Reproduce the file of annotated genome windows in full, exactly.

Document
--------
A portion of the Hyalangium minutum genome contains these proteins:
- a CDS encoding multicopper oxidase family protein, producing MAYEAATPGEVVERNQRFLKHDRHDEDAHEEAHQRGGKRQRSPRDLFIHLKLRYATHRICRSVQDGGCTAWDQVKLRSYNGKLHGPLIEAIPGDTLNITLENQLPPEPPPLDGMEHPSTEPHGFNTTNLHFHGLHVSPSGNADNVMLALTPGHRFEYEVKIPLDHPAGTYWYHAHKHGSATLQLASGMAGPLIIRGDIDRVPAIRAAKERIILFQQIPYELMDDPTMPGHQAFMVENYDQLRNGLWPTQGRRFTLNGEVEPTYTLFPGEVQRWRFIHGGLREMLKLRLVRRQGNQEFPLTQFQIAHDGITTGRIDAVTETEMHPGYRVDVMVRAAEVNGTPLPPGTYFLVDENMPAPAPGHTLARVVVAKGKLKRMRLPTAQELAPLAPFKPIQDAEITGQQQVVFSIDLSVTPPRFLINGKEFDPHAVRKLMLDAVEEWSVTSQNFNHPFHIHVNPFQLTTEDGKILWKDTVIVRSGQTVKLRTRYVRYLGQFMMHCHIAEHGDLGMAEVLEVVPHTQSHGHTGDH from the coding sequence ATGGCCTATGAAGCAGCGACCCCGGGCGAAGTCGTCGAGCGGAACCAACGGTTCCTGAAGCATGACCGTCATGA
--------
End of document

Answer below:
A portion of the Hyalangium minutum genome contains these proteins:
- a CDS encoding multicopper oxidase family protein, producing MAYEAATPGEVVERNQRFLKHDRHDEDAHEEAHQRGGKRQRSPRDLFIHLKLRYATHRICRSVQDGGCTAWDQVKLRSYNGKLHGPLIEAIPGDTLNITLENQLPPEPPPLDGMEHPSTEPHGFNTTNLHFHGLHVSPSGNADNVMLALTPGHRFEYEVKIPLDHPAGTYWYHAHKHGSATLQLASGMAGPLIIRGDIDRVPAIRAAKERIILFQQIPYELMDDPTMPGHQAFMVENYDQLRNGLWPTQGRRFTLNGEVEPTYTLFPGEVQRWRFIHGGLREMLKLRLVRRQGNQEFPLTQFQIAHDGITTGRIDAVTETEMHPGYRVDVMVRAAEVNGTPLPPGTYFLVDENMPAPAPGHTLARVVVAKGKLKRMRLPTAQELAPLAPFKPIQDAEITGQQQVVFSIDLSVTPPRFLINGKEFDPHAVRKLMLDAVEEWSVTSQNFNHPFHIHVNPFQLTTEDGKILWKDTVIVRSGQTVKLRTRYVRYLGQFMMHCHIAEHGDLGMAEVLEVVPHTQSHGHTGDH from the coding sequence ATGGCCTATGAAGCAGCGACCCCGGGCGAAGTCGTCGAGCGGAACCAACGGTTCCTGAAGCATGACCGTCATGA